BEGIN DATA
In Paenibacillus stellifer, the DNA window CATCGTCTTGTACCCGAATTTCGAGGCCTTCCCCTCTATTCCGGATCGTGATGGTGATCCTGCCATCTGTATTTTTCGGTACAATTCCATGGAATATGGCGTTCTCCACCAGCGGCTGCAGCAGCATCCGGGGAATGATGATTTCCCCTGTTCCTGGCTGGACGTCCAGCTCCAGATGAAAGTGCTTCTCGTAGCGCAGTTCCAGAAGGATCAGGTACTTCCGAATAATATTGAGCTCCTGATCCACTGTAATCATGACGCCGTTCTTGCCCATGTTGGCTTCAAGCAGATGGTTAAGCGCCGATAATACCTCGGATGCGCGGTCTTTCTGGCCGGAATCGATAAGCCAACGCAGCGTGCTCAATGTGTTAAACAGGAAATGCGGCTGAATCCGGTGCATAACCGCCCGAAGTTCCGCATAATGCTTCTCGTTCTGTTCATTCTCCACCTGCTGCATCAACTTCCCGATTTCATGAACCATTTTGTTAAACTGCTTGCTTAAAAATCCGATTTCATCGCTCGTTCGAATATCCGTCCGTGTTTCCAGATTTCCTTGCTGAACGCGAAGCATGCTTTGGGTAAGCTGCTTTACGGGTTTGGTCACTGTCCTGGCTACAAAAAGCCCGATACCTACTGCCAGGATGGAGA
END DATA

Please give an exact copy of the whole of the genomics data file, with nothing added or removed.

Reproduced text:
In Paenibacillus stellifer, the DNA window CATCGTCTTGTACCCGAATTTCGAGGCCTTCCCCTCTATTCCGGATCGTGATGGTGATCCTGCCATCTGTATTTTTCGGTACAATTCCATGGAATATGGCGTTCTCCACCAGCGGCTGCAGCAGCATCCGGGGAATGATGATTTCCCCTGTTCCTGGCTGGACGTCCAGCTCCAGATGAAAGTGCTTCTCGTAGCGCAGTTCCAGAAGGATCAGGTACTTCCGAATAATATTGAGCTCCTGATCCACTGTAATCATGACGCCGTTCTTGCCCATGTTGGCTTCAAGCAGATGGTTAAGCGCCGATAATACCTCGGATGCGCGGTCTTTCTGGCCGGAATCGATAAGCCAACGCAGCGTGCTCAATGTGTTAAACAGGAAATGCGGCTGAATCCGGTGCATAACCGCCCGAAGTTCCGCATAATGCTTCTCGTTCTGTTCATTCTCCACCTGCTGCATCAACTTCCCGATTTCATGAACCATTTTGTTAAACTGCTTGCTTAAAAATCCGATTTCATCGCTCGTTCGAATATCCGTCCGTGTTTCCAGATTTCCTTGCTGAACGCGAAGCATGCTTTGGGTAAGCTGCTTTACGGGTTTGGTCACTGTCCTGGCTACAAAAAGCCCGATACCTACTGCCAGGATGGAGA